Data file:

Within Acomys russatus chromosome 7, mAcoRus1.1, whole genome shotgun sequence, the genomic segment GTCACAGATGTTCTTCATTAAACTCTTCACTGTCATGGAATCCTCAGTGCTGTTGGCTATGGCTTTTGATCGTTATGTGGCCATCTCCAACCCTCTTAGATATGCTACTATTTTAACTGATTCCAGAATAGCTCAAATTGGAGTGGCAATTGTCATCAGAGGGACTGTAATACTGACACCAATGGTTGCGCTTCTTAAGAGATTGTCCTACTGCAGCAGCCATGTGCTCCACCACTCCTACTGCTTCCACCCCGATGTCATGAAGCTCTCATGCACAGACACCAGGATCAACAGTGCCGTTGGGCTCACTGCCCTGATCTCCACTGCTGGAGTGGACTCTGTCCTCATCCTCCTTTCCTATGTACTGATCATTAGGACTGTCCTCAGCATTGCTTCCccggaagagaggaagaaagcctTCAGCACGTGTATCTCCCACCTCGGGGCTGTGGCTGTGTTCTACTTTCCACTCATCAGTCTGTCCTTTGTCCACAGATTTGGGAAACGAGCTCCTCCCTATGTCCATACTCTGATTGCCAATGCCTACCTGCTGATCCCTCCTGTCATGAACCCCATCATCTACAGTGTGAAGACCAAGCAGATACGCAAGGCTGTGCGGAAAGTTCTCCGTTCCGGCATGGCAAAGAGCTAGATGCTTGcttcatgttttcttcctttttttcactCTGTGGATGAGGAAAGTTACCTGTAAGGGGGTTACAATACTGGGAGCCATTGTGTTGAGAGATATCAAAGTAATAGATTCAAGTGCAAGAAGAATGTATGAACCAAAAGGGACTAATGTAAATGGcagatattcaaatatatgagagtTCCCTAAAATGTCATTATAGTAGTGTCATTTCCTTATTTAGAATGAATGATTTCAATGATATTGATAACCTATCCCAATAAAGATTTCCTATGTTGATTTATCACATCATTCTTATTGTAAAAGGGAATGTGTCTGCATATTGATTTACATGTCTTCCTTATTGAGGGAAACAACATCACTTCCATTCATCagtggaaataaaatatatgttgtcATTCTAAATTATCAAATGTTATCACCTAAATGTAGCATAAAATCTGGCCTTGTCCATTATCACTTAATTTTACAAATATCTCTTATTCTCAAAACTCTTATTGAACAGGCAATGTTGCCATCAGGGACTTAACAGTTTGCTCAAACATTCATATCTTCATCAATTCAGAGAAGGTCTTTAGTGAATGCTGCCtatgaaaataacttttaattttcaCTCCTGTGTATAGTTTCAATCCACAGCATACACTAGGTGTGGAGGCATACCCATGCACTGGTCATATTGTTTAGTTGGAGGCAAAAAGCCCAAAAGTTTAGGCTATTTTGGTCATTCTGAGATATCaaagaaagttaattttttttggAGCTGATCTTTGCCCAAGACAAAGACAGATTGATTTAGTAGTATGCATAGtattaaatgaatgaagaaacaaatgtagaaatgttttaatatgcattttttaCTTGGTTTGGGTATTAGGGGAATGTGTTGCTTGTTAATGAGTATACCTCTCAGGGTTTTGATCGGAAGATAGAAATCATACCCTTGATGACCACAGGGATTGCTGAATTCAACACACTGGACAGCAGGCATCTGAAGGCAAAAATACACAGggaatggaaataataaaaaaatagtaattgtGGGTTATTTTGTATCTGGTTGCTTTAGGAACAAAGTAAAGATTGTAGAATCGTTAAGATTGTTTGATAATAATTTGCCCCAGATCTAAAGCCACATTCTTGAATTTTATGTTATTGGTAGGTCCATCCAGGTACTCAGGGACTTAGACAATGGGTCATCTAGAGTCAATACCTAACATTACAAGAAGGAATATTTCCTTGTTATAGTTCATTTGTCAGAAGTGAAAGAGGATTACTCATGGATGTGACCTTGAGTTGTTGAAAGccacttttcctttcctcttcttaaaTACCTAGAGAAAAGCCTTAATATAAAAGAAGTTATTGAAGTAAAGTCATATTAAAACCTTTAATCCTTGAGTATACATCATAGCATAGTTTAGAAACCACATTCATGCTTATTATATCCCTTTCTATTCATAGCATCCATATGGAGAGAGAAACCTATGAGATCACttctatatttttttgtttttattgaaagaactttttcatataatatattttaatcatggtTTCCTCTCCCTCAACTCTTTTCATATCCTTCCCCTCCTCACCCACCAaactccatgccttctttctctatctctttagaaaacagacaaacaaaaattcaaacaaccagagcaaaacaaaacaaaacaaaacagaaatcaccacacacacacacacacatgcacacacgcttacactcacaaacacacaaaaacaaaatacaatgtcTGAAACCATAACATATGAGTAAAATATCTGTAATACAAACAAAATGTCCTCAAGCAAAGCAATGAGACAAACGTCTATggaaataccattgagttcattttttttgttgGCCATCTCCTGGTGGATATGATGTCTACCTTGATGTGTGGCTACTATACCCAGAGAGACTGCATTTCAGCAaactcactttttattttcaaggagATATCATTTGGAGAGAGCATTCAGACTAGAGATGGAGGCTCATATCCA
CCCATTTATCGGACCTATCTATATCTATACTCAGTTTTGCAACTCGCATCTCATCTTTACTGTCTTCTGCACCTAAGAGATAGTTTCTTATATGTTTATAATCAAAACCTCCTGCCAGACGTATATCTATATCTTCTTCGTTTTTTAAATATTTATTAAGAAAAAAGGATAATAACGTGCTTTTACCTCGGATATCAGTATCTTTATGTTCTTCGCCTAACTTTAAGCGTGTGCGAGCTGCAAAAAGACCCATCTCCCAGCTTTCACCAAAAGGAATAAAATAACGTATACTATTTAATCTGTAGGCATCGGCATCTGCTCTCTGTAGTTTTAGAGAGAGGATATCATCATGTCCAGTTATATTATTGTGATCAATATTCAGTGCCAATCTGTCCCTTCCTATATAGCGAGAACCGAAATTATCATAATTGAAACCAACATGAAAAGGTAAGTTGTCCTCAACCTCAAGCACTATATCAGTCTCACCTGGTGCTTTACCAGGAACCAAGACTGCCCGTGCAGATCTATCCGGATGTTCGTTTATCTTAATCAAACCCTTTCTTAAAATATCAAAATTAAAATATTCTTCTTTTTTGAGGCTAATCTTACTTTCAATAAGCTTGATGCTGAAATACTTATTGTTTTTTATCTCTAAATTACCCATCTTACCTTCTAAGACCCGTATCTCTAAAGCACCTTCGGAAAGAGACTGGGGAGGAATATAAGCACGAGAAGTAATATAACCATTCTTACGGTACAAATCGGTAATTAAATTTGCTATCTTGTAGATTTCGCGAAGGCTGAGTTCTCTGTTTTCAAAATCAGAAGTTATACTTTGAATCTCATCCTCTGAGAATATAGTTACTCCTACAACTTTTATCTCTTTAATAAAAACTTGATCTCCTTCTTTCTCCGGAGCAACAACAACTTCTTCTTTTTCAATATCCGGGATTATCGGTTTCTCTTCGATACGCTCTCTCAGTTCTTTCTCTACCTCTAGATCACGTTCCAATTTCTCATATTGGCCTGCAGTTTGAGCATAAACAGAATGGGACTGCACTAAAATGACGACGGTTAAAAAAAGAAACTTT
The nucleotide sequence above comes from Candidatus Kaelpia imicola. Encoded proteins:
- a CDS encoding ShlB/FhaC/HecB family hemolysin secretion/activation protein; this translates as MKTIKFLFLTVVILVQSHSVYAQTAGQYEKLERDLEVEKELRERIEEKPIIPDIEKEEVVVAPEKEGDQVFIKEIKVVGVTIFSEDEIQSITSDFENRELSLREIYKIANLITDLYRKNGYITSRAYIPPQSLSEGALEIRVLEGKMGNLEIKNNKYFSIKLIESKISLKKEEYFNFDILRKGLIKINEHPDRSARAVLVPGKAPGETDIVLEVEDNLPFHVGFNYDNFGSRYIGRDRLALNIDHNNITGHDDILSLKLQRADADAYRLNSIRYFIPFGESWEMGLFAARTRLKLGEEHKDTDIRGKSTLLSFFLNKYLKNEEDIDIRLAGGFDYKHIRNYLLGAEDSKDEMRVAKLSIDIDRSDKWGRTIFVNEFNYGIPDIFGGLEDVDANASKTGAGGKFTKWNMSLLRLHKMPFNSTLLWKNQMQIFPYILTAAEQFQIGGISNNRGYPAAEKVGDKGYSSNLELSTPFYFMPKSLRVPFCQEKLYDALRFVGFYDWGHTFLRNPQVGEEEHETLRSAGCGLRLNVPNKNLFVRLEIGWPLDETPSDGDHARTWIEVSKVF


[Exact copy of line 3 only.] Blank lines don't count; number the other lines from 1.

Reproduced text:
The nucleotide sequence above comes from Candidatus Kaelpia imicola. Encoded proteins: